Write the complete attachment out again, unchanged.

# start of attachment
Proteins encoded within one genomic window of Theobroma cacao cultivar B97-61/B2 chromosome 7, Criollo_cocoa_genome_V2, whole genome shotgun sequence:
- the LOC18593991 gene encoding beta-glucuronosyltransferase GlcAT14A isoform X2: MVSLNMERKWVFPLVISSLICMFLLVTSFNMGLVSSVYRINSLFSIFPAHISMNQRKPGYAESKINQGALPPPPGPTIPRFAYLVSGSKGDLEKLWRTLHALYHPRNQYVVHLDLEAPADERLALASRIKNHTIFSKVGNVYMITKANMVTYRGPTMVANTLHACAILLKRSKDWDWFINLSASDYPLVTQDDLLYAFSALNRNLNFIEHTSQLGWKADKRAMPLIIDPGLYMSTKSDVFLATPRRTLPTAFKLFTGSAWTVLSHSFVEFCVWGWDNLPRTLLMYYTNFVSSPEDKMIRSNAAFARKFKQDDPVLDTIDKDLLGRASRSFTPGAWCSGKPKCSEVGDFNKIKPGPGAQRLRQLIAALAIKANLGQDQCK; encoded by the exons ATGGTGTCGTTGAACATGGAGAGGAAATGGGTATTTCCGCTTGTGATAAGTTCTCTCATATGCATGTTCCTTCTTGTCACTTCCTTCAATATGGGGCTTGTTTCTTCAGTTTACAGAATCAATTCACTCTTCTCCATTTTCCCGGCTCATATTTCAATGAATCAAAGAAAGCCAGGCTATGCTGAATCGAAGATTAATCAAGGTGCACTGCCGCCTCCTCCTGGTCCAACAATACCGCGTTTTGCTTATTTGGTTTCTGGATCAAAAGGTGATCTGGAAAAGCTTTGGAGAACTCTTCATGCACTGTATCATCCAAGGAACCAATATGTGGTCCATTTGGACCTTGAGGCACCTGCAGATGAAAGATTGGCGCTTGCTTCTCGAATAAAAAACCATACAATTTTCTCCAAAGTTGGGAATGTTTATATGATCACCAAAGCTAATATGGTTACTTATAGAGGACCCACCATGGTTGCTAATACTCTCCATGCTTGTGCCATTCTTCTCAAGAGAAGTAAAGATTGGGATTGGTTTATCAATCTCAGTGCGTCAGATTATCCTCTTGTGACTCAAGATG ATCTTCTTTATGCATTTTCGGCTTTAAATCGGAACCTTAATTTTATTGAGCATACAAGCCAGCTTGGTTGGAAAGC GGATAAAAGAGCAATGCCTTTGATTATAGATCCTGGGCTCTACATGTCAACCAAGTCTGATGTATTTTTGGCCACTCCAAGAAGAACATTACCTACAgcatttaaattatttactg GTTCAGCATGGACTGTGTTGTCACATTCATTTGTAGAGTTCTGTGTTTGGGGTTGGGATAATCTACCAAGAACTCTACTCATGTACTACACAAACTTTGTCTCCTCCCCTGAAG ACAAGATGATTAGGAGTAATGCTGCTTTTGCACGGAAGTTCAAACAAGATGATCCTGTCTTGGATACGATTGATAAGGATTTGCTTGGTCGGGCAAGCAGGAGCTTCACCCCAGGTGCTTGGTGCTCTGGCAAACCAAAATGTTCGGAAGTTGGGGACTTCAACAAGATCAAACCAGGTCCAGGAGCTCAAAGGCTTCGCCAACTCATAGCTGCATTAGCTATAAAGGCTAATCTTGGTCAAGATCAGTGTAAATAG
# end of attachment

Proteins encoded within one genomic window of Theobroma cacao cultivar B97-61/B2 chromosome 7, Criollo_cocoa_genome_V2, whole genome shotgun sequence:
- the LOC18593991 gene encoding beta-glucuronosyltransferase GlcAT14A isoform X2: MVSLNMERKWVFPLVISSLICMFLLVTSFNMGLVSSVYRINSLFSIFPAHISMNQRKPGYAESKINQGALPPPPGPTIPRFAYLVSGSKGDLEKLWRTLHALYHPRNQYVVHLDLEAPADERLALASRIKNHTIFSKVGNVYMITKANMVTYRGPTMVANTLHACAILLKRSKDWDWFINLSASDYPLVTQDDLLYAFSALNRNLNFIEHTSQLGWKADKRAMPLIIDPGLYMSTKSDVFLATPRRTLPTAFKLFTGSAWTVLSHSFVEFCVWGWDNLPRTLLMYYTNFVSSPEDKMIRSNAAFARKFKQDDPVLDTIDKDLLGRASRSFTPGAWCSGKPKCSEVGDFNKIKPGPGAQRLRQLIAALAIKANLGQDQCK; encoded by the exons ATGGTGTCGTTGAACATGGAGAGGAAATGGGTATTTCCGCTTGTGATAAGTTCTCTCATATGCATGTTCCTTCTTGTCACTTCCTTCAATATGGGGCTTGTTTCTTCAGTTTACAGAATCAATTCACTCTTCTCCATTTTCCCGGCTCATATTTCAATGAATCAAAGAAAGCCAGGCTATGCTGAATCGAAGATTAATCAAGGTGCACTGCCGCCTCCTCCTGGTCCAACAATACCGCGTTTTGCTTATTTGGTTTCTGGATCAAAAGGTGATCTGGAAAAGCTTTGGAGAACTCTTCATGCACTGTATCATCCAAGGAACCAATATGTGGTCCATTTGGACCTTGAGGCACCTGCAGATGAAAGATTGGCGCTTGCTTCTCGAATAAAAAACCATACAATTTTCTCCAAAGTTGGGAATGTTTATATGATCACCAAAGCTAATATGGTTACTTATAGAGGACCCACCATGGTTGCTAATACTCTCCATGCTTGTGCCATTCTTCTCAAGAGAAGTAAAGATTGGGATTGGTTTATCAATCTCAGTGCGTCAGATTATCCTCTTGTGACTCAAGATG ATCTTCTTTATGCATTTTCGGCTTTAAATCGGAACCTTAATTTTATTGAGCATACAAGCCAGCTTGGTTGGAAAGC GGATAAAAGAGCAATGCCTTTGATTATAGATCCTGGGCTCTACATGTCAACCAAGTCTGATGTATTTTTGGCCACTCCAAGAAGAACATTACCTACAgcatttaaattatttactg GTTCAGCATGGACTGTGTTGTCACATTCATTTGTAGAGTTCTGTGTTTGGGGTTGGGATAATCTACCAAGAACTCTACTCATGTACTACACAAACTTTGTCTCCTCCCCTGAAG ACAAGATGATTAGGAGTAATGCTGCTTTTGCACGGAAGTTCAAACAAGATGATCCTGTCTTGGATACGATTGATAAGGATTTGCTTGGTCGGGCAAGCAGGAGCTTCACCCCAGGTGCTTGGTGCTCTGGCAAACCAAAATGTTCGGAAGTTGGGGACTTCAACAAGATCAAACCAGGTCCAGGAGCTCAAAGGCTTCGCCAACTCATAGCTGCATTAGCTATAAAGGCTAATCTTGGTCAAGATCAGTGTAAATAG